A Guide to Common Chart Patterns
A chart pattern is a graphical formation that consistently manifests itself on price histories over a period of time. The recurring patterns can be used by affluent traders as either a reversal signal – when a price pattern signals a change in trend direction – or a continuation signal – when the trend continues in its existing direction following a brief pause.
Let’s get you one step closer to making the most of these invaluable metrics with this guide to common chart patterns every beginner trader should know.
Pennant and Flag Patterns
Flag and pennant patterns are commonplace among the price charts of financially traded assets. They are considered continuation patterns that take shape when there is a large initial upward or downward movement in a stock’s price, referred to as the “flagpole,” followed by a brief consolidation period, before ultimately continuing to move in the original upward or downward direction, which represents the second half of the “flagpole.” Based on their somewhat aggressive nature, pennant patterns are typically described as being bearish or bullish.
Head and Shoulders Pattern
The head and shoulders pattern is considered a reversal signal that manifests as three peaks, the middle being the highest, and occurs when a stock’s price is in the process of reversal either from a bullish or bearish trend. Considered reliable among traders, keep in mind, this pattern is thought to mark the conclusion of an upward trend and doesn’t always appear in perfect form.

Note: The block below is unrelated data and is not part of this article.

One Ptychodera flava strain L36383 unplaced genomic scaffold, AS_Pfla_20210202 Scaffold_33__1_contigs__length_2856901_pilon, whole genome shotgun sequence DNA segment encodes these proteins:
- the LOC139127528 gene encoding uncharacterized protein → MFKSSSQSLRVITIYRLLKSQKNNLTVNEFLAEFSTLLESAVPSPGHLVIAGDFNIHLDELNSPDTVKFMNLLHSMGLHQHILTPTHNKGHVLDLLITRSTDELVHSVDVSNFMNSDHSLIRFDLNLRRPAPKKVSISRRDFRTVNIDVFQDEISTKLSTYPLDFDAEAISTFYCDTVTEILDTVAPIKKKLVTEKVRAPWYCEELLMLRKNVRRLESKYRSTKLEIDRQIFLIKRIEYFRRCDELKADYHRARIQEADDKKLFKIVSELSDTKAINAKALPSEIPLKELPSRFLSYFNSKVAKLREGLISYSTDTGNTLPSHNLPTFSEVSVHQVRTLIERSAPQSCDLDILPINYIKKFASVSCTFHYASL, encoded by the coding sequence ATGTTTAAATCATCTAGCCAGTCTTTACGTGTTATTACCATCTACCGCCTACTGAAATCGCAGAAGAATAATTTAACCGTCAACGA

A wedge pattern features two converging trend lines characterized by a contracting range in prices followed by either an upward trend in prices (known as a rising wedge) or a downward trend in prices (known as a falling wedge).
The triangle pattern derives its name from the fact that it is characterized by a contraction in price range and converging trend lines, thus giving it a triangular shape. These patterns can be broken down into three categories: the ascending triangle, the descending triangle, and the symmetrical triangle. While the shape of the triangle is significant, of more importance is the direction that the market moves when it breaks out of the triangle, as it can be either a continuation of the previous trend or a reversal.
Double Top Pattern
The double top pattern typically makes its appearance at the end of a bull market. It takes the shape of two roughly equal consecutive peaks separated by a minimum in price, what’s called the neckline. This reversal formation is completed and confirmed when the price falls below the neckline, indicating that further price decline is imminent or highly likely.
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Legal Disclaimer: I am not a certified financial planner/advisor nor a certified financial analyst nor an economist nor a CPA nor an accountant nor a lawyer. I am not a finance professional through formal education. This Content is for informational purposes only, you should not construe any such information or other material as legal, tax, investment, financial, or other advice.
If you enjoyed this guide to common chart patterns, be sure to check out our list of Day Trading Rules That Beginners Should Know.